The Effects of Using Gamification Techniques on Graduate Students

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The Effects of Using Gamification Techniques on Graduate Students’ Motivation in a Face-To-Face Training Environment


Gamification can be expressed as the application of gaming mechanisms within a non-gaming environment. Its underlying aim is to enhance processes enacted as well as the experiences of all those involved. In the past few years, gamification has become very important in education and training since the concept has all the techniques that can be used to make the learning process more engaging and motivating. In this research paper, we attempt to understand how training teachers can help them implement gamification and how it will enhance the motivation and engagement level of the students in their learning process. The paper also reports the results of the literature review that has been conducted and analyzed up till now; however, more research needs to be done on the aspect of gamification within the context of education.

These researches are done in different countries and compliance with both gamification in training and formal education – primary to higher education. The present situation on gamification in training and education is still in its initial stages, in which every study aims to improve the effectiveness of the learning process by incorporating gaming elements. There are certain gaps in the research made and which have been identified in this paper as well. The various benefits associated with gamification in education have been explained as how it can enhance the motivation and engagement level of the students. The paper also outlines different research made in the context of gamification in education and what implications it has on a wider range of learning processes.

Engagement and motivation are considered to be prerequisites for the encouragement of a specific behavior or for completing a task. With respect o education, the major reason for low performance or drop-outs is associated with lack of engagement which is a pattern of increasing absenteeism where each absence makes the student less willing to return to school, and the worst effect is that they are distracted by technology like the internet and smartphones. This eventually hinders the process of information absorption and negatively impacts the effectiveness of training programs.

In today’s digital world, gamification is considered an effective technique for encouraging specific behaviors and increasing engagement and motivation. Gamification concepts are being implemented in educational aspects as well as it helps educators maintain a balance between their goal achievement and catering to the needs of their students as well.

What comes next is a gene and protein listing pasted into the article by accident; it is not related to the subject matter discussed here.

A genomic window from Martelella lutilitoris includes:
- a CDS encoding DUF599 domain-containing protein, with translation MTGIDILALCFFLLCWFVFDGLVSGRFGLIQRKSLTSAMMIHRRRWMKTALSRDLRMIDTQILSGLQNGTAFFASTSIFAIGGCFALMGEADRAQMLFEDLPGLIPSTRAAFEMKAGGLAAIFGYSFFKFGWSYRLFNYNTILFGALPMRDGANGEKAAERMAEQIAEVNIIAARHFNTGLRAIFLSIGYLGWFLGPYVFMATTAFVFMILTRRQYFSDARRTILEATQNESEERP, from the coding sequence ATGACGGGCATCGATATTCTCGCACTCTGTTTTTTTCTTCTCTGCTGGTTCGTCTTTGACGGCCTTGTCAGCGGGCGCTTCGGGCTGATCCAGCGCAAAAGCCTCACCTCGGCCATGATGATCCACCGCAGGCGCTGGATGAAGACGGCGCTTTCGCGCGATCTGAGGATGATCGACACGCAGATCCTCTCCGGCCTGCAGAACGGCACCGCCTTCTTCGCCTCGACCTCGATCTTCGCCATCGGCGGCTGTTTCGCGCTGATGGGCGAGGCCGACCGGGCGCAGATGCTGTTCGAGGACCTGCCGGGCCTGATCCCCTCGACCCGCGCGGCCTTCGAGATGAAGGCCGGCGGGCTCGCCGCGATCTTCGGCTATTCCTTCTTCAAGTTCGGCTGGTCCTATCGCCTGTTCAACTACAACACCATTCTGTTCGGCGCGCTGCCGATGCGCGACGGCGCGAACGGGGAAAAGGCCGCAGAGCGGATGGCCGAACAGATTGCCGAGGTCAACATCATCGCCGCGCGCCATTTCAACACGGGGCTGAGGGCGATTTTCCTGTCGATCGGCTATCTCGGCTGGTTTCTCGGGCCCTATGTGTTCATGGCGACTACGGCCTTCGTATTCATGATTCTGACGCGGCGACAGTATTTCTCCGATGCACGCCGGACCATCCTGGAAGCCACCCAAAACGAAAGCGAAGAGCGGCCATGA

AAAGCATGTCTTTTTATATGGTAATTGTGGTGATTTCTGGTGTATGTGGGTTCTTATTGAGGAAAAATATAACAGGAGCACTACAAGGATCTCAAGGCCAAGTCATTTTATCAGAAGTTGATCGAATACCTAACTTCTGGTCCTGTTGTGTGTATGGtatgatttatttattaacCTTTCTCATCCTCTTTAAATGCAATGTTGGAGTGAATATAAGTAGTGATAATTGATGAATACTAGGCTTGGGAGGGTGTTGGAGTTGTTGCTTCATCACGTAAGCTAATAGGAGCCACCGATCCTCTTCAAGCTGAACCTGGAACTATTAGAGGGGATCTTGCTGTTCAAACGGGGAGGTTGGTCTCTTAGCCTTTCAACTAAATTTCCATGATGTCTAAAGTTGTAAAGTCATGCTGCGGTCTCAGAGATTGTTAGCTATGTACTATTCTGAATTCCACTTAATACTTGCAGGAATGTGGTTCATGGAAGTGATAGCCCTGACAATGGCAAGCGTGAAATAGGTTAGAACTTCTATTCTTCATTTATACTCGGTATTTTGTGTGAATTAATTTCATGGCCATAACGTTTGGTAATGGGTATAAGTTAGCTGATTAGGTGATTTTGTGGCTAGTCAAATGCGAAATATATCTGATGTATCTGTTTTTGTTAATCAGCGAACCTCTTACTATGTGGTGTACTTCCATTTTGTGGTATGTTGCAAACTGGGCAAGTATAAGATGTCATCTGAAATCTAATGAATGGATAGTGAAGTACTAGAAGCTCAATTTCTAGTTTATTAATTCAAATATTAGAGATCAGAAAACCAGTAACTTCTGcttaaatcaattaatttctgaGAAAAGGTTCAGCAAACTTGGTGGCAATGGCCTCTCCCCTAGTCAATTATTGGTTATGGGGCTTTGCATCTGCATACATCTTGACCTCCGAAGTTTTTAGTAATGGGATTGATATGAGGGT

This report aims to explain gamification, review the successful implementation of the process and understand its limitations. The analysis reveals that the dynamics of the process have made the game engaging and broadly recognized and utilized within modern pedagogical practices; however, they are under different designations. However, this offers a certain level of legitimacy to the practice, which is dismissed as being superficial, and provides a way of formulating useful guidelines for educators willing to incorporate the power of games for student motivation.

The method used to conduct the survey is experimental, where two groups – control and experimental group – were used, and the participants were teachers who were put into training to help students understand gamification and implement it effectively within the learning environment. The effects were measured through instructive objective cards on both groups that were applied with the gamification approach. The results are analyzed in terms of increased motivation and engagement in students who were learning in a gaming environment and those who were not.

The measuring device used to conduct the study is the intrinsic motivation inventory, which aims to measure the participants’ subjective experience related to a targeted activity in laboratory experiments.

The results emerging from this study point toward the increasing popularity of gamification techniques that are being applied in various educational settings. It has also been defined that in the recent few years, the concept of gamification has become more common in the minds of researchers and practitioners, and many have fairly adopted game artifacts as their educational tool and which enhances the overall learning process.



Many students consider traditional methods of schooling to be boring. Although educationists are constantly seeking novel techniques, there is widespread consensus that today’s educational institutes are facing many issues related to student engagement and motivation (Lee & Hammer, 2011). Using educational games as a tool for learning is an approach that promises guaranteed learning because games have abilities to teach along with reinforcing knowledge levels and promoting important skills like collaboration, communication, and problem-solving. Games tend to have extraordinary motivational powers since they utilize various mechanisms through which people are encouraged to engage quite often without any reward, to enjoy playing and probably to win.